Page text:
I’m a creative writer and a visual artist.  I’m a fan of both Marvel Comics and DC Comics.  I enjoy books, videos games, television and movies from both companies, but I don’t blindly follow either without objectivity and constructive criticism.  There has been a lot written about the brilliant strategic planning behind the implementation of the Marvel Cinematic Universe.  For the most part, I have to completely agree with the praise. It’s well deserved.  Almost equal amounts have been written about how DC is making “major mistakes”, while trying to “catch up” with Marvel.  Those people, I believe, may be looking at the situation from the wrong perspective.

Marvel had presented itself with the task of creating a shared cinematic universe.  Their best known and highest grossing comic book properties, Spider-Man and the X-Men, were unavailable for “home grown” films, due to licensing obligations to Sony and Fox respectively.  These are the most popular among the regular comic book audience and the most recognizable to the public at large, consistently selling the most merchandise.   I may belabor this point, but there is a reason.  They had to present characters that were less well known to the general public and, in fact, didn’t even sell as many books among regular comic buyers.

Now, if you and I could actually live in the Marvel Universe, we would see Captain America, Iron Man and especially Thor as the most powerful, most iconic heroes in the world.  They are the “Trinity” of the Avengers: Earth’s Mightiest Heroes.  For you and me, there would be no one more popular and no one more awe inspiring.  Spider-Man would be a popular second-stringer and the X-Men, if we even knew of their existence, would mostly be . . . scary.  However, in the real world, Spider-Man and Wolverine were added to the Avengers roster several years prior to the movie.  This was no doubt both a response to the popularity of those two characters and an admission that their addition would boost the sales of the often struggling Avengers franchise.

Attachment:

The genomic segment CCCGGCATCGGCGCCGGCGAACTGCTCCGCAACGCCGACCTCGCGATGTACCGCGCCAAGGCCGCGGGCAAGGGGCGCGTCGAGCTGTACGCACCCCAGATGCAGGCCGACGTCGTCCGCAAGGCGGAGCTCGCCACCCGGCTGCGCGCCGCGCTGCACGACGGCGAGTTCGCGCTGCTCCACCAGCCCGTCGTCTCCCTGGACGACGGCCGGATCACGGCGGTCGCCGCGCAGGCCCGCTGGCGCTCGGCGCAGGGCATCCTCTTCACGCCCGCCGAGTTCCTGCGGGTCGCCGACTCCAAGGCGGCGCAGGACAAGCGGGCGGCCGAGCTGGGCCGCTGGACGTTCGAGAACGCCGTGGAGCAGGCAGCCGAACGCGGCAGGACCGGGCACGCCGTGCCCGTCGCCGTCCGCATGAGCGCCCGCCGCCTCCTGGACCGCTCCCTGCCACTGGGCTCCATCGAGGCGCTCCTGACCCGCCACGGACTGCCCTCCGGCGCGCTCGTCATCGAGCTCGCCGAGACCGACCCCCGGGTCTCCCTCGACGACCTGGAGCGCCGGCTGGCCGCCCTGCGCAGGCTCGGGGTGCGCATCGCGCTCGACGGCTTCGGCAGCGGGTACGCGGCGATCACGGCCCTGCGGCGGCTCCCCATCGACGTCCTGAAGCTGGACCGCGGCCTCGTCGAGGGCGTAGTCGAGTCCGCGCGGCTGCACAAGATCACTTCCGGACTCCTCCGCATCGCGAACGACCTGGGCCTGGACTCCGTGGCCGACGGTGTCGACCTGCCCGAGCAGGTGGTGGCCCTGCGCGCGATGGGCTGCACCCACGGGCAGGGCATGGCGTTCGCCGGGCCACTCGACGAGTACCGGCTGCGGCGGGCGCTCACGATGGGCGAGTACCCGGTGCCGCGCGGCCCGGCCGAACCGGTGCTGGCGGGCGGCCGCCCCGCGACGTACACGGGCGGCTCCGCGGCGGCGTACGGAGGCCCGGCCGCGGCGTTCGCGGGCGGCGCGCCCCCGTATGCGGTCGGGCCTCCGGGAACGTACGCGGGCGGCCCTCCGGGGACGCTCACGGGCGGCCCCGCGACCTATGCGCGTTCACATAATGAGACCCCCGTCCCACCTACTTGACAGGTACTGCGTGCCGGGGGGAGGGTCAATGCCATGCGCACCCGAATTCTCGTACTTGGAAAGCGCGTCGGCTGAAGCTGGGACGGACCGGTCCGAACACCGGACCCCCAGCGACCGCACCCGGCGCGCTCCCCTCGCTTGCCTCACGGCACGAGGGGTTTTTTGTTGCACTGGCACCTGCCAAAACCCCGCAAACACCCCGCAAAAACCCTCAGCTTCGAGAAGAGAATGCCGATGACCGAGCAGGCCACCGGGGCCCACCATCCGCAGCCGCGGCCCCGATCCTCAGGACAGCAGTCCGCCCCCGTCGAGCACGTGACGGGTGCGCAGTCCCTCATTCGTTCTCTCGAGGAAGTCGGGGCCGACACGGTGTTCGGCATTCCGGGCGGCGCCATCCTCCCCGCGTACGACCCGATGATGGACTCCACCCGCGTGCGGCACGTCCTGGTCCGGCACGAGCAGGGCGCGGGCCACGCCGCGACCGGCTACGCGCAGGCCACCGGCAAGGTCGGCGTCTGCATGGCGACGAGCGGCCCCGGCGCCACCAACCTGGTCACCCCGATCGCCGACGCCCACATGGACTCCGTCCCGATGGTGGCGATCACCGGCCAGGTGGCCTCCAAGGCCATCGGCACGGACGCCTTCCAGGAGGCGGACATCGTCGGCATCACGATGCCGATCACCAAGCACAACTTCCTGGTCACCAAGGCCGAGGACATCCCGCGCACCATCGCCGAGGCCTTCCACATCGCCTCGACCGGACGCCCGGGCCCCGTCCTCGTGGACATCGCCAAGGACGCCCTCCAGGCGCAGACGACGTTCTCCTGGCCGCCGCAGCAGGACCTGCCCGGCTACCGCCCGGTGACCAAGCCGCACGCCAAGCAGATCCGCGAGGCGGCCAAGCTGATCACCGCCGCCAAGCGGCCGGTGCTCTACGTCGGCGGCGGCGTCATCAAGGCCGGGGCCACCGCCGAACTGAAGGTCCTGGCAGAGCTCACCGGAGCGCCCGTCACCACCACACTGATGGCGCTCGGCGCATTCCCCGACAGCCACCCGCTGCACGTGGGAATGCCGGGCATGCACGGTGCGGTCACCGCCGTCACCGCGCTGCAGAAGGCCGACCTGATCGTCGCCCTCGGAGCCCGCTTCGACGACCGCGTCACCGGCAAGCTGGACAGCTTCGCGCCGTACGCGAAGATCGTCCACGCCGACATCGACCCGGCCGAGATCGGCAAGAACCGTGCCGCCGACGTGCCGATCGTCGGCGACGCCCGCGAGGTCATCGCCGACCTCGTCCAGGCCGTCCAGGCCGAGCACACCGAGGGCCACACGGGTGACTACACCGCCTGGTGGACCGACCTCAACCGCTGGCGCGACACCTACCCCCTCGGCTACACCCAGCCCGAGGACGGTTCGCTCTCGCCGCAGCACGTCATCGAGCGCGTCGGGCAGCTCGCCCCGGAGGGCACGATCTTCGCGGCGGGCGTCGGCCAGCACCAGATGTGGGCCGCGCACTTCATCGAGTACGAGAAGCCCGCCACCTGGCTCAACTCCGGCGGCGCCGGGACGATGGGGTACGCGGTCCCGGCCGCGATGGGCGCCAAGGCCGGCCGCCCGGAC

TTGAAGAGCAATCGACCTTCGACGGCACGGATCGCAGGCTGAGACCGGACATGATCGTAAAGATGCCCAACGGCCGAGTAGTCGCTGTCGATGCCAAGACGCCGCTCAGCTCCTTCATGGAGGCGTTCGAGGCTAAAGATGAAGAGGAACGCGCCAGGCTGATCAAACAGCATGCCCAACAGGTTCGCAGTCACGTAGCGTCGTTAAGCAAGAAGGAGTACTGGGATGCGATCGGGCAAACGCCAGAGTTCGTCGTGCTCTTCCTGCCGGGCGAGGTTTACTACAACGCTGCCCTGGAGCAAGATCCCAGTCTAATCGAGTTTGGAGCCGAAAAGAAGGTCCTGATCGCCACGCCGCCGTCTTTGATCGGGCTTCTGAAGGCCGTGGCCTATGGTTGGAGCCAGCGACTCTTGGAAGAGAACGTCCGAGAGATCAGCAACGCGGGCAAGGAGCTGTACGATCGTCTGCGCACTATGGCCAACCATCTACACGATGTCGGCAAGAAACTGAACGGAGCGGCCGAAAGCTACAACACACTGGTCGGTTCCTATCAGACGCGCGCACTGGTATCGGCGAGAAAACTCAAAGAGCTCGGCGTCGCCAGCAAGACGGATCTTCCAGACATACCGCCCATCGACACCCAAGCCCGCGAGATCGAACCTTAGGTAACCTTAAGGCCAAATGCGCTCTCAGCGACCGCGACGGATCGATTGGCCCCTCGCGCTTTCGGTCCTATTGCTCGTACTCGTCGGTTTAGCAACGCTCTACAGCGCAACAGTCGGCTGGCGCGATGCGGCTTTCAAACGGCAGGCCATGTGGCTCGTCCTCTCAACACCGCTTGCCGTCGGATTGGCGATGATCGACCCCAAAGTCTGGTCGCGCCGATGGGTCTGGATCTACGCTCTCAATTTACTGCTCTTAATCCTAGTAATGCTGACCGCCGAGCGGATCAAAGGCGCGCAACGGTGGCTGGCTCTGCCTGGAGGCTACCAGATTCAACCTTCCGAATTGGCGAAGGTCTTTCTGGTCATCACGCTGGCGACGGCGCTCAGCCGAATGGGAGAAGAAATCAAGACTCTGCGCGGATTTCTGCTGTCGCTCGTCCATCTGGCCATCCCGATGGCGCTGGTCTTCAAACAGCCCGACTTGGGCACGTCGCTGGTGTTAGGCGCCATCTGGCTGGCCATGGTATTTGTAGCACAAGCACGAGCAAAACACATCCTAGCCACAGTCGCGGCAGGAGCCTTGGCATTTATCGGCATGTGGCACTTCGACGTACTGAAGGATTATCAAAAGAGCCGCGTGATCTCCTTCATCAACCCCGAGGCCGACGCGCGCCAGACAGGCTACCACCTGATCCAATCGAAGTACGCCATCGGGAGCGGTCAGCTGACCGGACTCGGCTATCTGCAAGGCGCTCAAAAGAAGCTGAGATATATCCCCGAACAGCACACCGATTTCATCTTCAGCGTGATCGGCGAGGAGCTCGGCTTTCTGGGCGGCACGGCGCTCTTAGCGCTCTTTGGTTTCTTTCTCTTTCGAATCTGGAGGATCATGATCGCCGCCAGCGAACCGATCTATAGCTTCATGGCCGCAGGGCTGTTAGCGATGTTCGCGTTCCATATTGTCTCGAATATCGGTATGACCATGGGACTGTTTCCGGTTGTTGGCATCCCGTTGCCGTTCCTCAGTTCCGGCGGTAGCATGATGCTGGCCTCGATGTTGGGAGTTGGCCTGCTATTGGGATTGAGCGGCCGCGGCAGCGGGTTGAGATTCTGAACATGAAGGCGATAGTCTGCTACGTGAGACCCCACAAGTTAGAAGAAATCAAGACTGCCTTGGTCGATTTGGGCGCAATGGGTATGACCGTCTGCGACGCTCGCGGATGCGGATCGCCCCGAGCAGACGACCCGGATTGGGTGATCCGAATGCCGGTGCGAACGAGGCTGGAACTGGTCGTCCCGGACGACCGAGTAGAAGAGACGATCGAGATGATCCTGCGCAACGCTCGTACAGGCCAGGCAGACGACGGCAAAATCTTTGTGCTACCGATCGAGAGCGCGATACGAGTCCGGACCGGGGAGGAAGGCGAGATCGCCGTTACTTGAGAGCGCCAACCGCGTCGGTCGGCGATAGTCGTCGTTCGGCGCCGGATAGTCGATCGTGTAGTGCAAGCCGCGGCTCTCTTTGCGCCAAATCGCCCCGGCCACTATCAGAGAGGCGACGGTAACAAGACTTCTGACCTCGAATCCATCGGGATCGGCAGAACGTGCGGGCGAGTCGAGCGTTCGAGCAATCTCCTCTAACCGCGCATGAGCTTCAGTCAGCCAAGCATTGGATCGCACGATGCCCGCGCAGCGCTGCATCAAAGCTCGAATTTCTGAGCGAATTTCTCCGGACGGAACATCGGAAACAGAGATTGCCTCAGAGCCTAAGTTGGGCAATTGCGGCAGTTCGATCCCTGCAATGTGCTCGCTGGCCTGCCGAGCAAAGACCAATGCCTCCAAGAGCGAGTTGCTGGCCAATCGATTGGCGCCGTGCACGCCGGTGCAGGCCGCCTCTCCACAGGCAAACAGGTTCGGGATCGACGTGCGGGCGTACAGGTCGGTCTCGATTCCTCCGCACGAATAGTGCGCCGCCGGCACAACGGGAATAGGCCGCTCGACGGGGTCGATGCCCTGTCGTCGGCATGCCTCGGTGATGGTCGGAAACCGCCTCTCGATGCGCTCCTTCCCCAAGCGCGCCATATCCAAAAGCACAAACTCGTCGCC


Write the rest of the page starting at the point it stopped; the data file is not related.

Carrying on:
Therefore, when Marvel presented Iron Man in theaters, they were starting to build their Cinematic Universe with what was essentially a lesser known property.  And they were, in my opinion, taking a chance.  In the comics, Tony Stark is an egotistical, womanizing, alcoholic, genius, who cares about very little outside of his own perceptions.  It was Robert Downey, Jr., playing Stark/ Iron Man to perfection, who injected a likeable, basically good hearted person into the main character.   I seriously doubt that most people would have found Tony Stark a sympathetic character in his original state.  But Marvel had to start somewhere.

The Hulk has been on television and remains popular today, but his movie incarnation is more akin to his comic book roots and far removed from what the general public would recall or recognize.  Likewise, because Daredevil is my favorite Marvel character, I’m a major fan of the prowess and capabilities of the Black Widow outside of The Avengers comics.  And, consequently, Black Widow and Hulk alone would have been more than enough to entice me to a theater seat.  However, I fully understand how that might not have been the case for others, especially among the general public.  No.  Marvel had to start with films that introduced their characters with origin stories and build the universe slowly over time; one character at a time.  Iron Man.  The Hulk.  Captain America.  Thor. The ultimate payoff, they always knew, would be the culmination of these characters meeting as a group in The Avengers.  It would be the first time a comic book crossover was depicted on a movie screen. The buildup was well coordinated and the anticipation would be massive.  Of course, they killed it on every level.